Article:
Reality television has transformed the restaurant industry into entertainment, and has launched chefs into stardom. But after the cameras stop rolling, say chefs, it’s still simply all about the food.
Photo: courtesy of Roy Yamaguchi
“These events used to be stacked with all these chefs with established restaurants and you knew who they were,” says Wong, a James Beard Award-winning chef and restaurateur who, along with fellow award-winning chef Roy Yamaguchi, co-founded the Hawaii Food & Wine Festival. All of a sudden it was me and this other guy (Citrin) and all these ‘Top Chef’ contestants.”
Like many chefs, Wong sees the enormous value and impact of the entertainment industry on the careers of chefs and the restaurant industry as a whole, He’s grateful for the exposure his restaurants have received, and he credits the success of the industry to the publicity food gets in the media.
But there’s a downside to all of these food-based reality shows.
“There’s no such thing as instant fame in our business. You gotta pay your dues, you gotta get cut and burned so many times. In the end you still have to work at your craft, perfect what you’re doing. You have to keep reinventing yourself.”
Photo: courtesy of Alan Wong
TV has transformed the way we think about, feel about and ultimately approach food.
Starting in 1963, on a little show on public television called “The French Chef,” a commanding Julia Child brought French cuisine to the American public. Then, internationally-recognized French chef Jacques Pepin followed with his TV show and best-selling cookbooks, making him a familiar face to home cooks and housewives around the country.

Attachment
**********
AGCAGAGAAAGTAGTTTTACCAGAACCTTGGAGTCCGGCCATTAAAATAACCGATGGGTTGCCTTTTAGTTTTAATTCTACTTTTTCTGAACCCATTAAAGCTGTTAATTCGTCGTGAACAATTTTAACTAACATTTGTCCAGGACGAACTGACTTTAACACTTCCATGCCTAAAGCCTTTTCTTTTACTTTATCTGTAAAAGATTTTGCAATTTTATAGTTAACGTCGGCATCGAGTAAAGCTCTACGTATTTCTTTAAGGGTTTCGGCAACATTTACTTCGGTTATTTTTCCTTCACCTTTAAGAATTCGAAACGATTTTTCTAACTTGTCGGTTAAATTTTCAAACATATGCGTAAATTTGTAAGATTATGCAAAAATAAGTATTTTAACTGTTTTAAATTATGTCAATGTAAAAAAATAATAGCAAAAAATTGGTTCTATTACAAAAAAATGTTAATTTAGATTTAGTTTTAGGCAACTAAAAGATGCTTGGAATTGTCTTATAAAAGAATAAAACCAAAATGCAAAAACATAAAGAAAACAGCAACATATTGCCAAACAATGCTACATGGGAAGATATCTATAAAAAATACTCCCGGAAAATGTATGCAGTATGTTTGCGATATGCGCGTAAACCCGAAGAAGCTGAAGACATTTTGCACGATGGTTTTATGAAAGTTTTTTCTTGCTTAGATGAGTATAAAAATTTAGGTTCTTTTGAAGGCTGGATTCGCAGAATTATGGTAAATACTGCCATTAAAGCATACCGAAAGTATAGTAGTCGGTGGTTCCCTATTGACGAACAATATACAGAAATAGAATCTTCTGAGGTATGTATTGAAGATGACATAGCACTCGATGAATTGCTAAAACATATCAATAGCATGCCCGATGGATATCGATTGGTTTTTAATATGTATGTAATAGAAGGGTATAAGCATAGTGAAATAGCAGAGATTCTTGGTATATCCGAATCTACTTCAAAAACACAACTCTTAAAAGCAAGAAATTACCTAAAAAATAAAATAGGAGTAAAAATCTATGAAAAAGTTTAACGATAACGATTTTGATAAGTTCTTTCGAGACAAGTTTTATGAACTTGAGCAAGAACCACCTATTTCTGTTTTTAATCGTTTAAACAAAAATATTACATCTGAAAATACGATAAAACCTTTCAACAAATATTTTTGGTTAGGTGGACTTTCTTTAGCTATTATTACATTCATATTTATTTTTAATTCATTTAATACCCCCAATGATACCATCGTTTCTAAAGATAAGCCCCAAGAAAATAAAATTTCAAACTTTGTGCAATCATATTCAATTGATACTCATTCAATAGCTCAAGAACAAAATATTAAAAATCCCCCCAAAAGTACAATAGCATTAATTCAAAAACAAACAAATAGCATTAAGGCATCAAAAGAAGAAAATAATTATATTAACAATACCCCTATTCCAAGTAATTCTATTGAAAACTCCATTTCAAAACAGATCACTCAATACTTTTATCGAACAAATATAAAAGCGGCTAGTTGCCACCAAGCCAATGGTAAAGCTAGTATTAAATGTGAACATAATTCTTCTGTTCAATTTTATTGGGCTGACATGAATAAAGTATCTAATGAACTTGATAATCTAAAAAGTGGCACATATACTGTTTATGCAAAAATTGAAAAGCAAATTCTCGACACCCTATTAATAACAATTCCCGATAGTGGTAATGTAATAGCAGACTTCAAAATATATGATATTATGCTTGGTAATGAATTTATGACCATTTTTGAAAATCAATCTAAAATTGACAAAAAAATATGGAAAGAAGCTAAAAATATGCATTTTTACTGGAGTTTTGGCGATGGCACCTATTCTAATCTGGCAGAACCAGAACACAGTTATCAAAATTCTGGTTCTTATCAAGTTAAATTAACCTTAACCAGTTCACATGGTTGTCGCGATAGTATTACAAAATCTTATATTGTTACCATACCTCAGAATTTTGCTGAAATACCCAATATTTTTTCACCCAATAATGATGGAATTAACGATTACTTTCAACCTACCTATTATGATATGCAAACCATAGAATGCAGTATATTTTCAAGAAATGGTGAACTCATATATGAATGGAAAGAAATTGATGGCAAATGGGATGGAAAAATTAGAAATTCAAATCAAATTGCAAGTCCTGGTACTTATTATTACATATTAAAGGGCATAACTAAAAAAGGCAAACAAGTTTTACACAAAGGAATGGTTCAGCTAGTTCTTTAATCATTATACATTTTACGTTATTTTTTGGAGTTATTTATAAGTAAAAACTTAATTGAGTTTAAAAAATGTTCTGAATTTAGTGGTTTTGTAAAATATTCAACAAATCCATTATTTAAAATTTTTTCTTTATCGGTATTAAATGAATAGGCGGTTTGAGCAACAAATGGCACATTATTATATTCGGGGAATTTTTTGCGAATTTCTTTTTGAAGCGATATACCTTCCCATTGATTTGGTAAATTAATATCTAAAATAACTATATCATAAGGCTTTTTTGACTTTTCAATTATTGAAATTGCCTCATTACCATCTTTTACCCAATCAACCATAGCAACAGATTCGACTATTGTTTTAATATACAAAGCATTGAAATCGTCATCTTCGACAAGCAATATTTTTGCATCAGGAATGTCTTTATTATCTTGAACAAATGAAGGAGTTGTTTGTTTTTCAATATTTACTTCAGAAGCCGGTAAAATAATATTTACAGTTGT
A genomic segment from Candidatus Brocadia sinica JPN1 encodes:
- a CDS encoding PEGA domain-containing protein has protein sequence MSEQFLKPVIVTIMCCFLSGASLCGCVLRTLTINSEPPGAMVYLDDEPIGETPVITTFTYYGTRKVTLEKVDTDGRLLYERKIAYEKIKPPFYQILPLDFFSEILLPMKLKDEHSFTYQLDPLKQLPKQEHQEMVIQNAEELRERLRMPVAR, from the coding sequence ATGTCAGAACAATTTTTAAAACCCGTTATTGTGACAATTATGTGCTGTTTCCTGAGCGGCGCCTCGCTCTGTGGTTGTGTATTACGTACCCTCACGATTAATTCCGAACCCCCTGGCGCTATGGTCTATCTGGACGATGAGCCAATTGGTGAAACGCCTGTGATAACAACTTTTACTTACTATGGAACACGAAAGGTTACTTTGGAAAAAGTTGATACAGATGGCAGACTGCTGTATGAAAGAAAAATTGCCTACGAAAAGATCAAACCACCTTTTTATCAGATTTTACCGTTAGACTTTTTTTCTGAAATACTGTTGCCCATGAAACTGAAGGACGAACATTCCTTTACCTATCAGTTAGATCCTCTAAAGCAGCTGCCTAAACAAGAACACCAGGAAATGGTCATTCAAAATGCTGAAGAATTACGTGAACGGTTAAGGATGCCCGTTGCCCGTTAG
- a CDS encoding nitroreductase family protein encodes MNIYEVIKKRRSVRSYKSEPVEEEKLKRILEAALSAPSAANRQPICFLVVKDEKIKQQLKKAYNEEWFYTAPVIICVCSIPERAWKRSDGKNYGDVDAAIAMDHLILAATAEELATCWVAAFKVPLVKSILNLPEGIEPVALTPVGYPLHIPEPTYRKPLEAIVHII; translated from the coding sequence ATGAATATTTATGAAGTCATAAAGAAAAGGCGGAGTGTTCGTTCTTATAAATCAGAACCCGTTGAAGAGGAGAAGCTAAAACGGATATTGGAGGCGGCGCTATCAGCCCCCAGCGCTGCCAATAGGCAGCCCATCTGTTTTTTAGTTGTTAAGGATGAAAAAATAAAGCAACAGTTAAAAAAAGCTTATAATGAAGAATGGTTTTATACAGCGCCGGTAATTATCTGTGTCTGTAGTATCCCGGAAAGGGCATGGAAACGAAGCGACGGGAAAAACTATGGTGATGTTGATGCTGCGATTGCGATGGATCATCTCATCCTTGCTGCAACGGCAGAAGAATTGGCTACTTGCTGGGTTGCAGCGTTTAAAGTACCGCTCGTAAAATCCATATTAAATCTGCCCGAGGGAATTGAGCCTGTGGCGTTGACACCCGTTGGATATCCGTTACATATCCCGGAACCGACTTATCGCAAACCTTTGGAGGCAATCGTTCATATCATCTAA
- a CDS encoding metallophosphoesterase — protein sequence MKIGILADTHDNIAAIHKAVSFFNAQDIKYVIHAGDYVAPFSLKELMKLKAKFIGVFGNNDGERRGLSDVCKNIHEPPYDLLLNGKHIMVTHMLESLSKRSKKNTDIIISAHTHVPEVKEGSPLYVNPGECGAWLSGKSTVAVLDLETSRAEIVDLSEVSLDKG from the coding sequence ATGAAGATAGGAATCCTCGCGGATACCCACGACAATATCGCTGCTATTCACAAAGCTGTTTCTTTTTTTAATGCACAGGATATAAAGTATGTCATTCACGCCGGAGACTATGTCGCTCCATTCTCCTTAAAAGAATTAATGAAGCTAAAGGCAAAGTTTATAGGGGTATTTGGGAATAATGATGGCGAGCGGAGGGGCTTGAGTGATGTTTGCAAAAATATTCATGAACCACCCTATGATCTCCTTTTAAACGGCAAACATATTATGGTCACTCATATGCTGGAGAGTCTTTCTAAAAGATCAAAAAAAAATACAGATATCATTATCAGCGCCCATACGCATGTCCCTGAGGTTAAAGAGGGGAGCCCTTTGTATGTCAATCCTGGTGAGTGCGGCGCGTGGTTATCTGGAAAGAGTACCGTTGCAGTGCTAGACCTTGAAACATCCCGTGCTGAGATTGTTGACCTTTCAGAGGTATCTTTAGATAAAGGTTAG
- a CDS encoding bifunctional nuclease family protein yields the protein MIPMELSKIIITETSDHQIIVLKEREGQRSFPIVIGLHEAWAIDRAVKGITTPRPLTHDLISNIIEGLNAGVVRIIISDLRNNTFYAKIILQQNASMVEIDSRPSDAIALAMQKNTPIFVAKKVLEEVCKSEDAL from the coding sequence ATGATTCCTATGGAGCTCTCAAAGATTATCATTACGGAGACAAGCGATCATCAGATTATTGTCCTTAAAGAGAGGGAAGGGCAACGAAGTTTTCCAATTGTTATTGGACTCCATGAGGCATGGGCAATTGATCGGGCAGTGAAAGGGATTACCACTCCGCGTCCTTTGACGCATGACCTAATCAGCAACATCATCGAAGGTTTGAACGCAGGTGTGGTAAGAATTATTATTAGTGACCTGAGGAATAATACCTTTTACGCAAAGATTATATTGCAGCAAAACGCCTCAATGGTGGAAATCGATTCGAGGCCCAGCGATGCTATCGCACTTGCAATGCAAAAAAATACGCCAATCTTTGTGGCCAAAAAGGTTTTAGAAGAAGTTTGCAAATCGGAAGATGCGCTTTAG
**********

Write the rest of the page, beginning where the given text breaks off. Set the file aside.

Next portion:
On November 23, 1993, the Food Network — then called TV Food Network — launched with a star-studded lineup including Emeril Lagasse, David Rosengarten and Pepin. Two years after that, Mario Batali and Bobby Flay joined the network. It even acquired the rights to the Julia Child library and rebroadcast those episodes, too.
Back then, it was all about the food.
But somewhere in the mid-2000s, the trend of reality TV was applied to chefs and food. Shows like “The Next Food Network Star” and Bravo’s “Top Chef” were hitting airwaves and turning caterers and sous chefs into overnight celebrities.
“What TV does is, it helps your business if you’re good. But it doesn’t guarantee success,” says Ming Tsai, chef/owner of Blue Ginger in Wellesley, Mass., who hosted a show on the Food Network for eight years and has spent nearly 20 years on TV. “If you can’t cook, you can’t cook. You can win ‘Top Chef’ and open a restaurant, but if you don’t have the chops, it will show eventually and the restaurant will close. It doesn’t matter how popular you are, how many Twitter followers you have, it will catch up to you. If your food isn’t good, it isn’t good.”
What these shows have done, however, is help good chefs get their start.